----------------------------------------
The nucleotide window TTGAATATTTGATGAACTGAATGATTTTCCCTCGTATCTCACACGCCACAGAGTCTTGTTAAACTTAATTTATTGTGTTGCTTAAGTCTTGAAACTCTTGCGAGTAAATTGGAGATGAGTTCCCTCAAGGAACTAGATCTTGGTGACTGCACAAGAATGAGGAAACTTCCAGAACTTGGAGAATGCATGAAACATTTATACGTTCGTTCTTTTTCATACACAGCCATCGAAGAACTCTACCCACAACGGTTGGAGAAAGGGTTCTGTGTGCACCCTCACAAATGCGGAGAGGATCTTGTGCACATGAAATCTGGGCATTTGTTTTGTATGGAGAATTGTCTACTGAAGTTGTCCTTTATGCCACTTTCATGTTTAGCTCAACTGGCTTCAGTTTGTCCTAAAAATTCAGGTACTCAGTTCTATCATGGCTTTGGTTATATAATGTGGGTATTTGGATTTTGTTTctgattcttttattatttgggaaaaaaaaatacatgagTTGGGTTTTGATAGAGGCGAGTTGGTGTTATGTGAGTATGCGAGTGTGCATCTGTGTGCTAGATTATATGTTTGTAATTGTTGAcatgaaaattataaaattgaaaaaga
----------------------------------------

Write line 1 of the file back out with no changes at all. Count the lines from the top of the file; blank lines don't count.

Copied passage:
The nucleotide window TTGAATATTTGATGAACTGAATGATTTTCCCTCGTATCTCACACGCCACAGAGTCTTGTTAAACTTAATTTATTGTGTTGCTTAAGTCTTGAAACTCTTGCGAGTAAATTGGAGATGAGTTCCCTCAAGGAACTAGATCTTGGTGACTGCACAAGAATGAGGAAACTTCCAGAACTTGGAGAATGCATGAAACATTTATACGTTCGTTCTTTTTCATACACAGCCATCGAAGAACTCTACCCACAACGGTTGGAGAAAGGGTTCTGTGTGCACCCTCACAAATGCGGAGAGGATCTTGTGCACATGAAATCTGGGCATTTGTTTTGTATGGAGAATTGTCTACTGAAGTTGTCCTTTATGCCACTTTCATGTTTAGCTCAACTGGCTTCAGTTTGTCCTAAAAATTCAGGTACTCAGTTCTATCATGGCTTTGGTTATATAATGTGGGTATTTGGATTTTGTTTctgattcttttattatttgggaaaaaaaaatacatgagTTGGGTTTTGATAGAGGCGAGTTGGTGTTATGTGAGTATGCGAGTGTGCATCTGTGTGCTAGATTATATGTTTGTAATTGTTGAcatgaaaattataaaattgaaaaaga